The founder of Goodwill Industries International, Edgar James Helms, was born on Jan. 19, 1863, to William and Lerona Helms in a lumber camp near Malone, New York. The family headed west to farm in Iowa in 1865.
As a teenager, Edgar apprenticed at a newspaper, then founded his own newspaper in 1882 in Peterson, Iowa, where he worked to earn money for college. Having earned degrees from Cornell College in Iowa and Boston University School of Theology, he was called to mission work and assigned in 1902 to the Morgan Mission in Boston’s South End, where he created the model Goodwill still uses today: collecting unwanted clothing and household items and reselling them to raise money and provide jobs.
This short video showcases Helms’ work to help every person find dignity and independence through meaningful jobs, and the continuing efforts of 182 Goodwill organizations dedicated to his principle of providing “a hand up, not a handout.”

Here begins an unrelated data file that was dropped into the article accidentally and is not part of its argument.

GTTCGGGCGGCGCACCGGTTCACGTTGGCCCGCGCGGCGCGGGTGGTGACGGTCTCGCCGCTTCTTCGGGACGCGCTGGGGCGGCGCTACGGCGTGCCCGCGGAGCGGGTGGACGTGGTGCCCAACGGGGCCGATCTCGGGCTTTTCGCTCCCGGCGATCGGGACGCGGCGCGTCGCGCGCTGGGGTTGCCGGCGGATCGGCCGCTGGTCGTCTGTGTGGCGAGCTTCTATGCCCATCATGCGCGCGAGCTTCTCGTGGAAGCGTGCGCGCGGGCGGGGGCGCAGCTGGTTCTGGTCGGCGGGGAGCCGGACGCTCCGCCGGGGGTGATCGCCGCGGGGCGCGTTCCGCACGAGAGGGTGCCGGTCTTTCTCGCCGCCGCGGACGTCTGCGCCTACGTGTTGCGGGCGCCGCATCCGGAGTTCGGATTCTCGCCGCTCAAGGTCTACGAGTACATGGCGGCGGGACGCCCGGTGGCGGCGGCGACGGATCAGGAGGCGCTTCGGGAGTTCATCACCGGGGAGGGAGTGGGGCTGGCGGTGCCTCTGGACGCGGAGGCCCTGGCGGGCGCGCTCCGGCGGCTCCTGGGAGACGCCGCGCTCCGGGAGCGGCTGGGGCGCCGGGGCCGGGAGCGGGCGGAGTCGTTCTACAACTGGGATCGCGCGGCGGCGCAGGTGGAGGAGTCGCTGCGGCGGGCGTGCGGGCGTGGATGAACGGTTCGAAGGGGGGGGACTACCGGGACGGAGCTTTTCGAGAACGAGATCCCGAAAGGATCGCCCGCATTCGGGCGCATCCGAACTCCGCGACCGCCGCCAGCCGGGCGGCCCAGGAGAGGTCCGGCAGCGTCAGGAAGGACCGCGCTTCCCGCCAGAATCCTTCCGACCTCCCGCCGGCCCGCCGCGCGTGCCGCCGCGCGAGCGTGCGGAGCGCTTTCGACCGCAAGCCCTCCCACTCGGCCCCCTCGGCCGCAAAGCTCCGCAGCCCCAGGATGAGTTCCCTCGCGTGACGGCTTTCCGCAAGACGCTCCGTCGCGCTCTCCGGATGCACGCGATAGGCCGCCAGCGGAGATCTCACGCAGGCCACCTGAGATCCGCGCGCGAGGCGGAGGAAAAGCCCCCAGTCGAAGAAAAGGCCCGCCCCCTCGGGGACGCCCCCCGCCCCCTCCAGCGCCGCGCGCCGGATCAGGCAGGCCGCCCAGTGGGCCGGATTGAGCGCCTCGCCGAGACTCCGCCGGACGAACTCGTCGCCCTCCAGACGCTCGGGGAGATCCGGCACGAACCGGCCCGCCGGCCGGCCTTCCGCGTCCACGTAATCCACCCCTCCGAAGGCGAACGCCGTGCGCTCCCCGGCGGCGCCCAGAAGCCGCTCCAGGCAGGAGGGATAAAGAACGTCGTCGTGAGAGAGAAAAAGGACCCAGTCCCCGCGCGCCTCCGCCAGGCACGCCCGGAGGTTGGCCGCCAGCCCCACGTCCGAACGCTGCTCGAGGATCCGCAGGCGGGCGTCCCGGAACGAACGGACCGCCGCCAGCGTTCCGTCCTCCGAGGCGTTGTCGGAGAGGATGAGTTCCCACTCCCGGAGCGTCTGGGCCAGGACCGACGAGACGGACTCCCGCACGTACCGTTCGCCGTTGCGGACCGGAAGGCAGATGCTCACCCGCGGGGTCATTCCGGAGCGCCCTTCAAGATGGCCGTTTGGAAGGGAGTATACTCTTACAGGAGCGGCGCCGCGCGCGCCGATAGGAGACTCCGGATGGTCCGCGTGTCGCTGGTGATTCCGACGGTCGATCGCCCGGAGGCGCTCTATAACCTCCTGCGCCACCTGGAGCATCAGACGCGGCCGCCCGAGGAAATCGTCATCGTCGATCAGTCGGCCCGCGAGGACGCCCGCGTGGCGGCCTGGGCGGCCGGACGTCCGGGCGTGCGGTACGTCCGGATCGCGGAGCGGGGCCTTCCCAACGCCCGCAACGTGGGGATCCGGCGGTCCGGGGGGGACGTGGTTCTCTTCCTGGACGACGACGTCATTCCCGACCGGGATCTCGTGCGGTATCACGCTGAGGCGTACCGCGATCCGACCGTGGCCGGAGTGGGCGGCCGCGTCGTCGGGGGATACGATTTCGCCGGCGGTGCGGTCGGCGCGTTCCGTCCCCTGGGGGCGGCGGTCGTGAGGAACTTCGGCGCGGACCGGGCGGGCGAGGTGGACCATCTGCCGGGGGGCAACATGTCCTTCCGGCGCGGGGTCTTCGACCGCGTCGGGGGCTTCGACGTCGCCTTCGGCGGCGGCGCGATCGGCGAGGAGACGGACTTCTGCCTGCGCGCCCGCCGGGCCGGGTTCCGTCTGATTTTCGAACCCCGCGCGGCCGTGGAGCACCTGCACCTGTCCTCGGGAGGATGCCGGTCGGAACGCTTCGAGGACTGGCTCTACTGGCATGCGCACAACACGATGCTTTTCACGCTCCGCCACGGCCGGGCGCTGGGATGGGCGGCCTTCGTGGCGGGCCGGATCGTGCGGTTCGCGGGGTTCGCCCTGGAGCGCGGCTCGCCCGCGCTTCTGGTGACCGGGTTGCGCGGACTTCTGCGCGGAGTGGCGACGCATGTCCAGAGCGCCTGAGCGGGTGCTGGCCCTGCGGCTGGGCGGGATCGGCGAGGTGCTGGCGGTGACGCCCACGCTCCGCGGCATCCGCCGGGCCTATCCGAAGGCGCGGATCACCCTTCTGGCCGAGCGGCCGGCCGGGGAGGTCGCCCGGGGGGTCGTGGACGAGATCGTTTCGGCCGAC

The legacy of this man of uncommon character and entrepreneurial vision lives on today in the work Southern Oregon Goodwill does to enable employment by providing opportunities for personal and professional growth.
In an interesting historical footnote, Edgar J. Helms’s parents and several of his siblings moved to Grants Pass, Oregon, in the 1890s. Both William Helms and Lerona Helms are buried in the IOOF Cemetery in Grants Pass.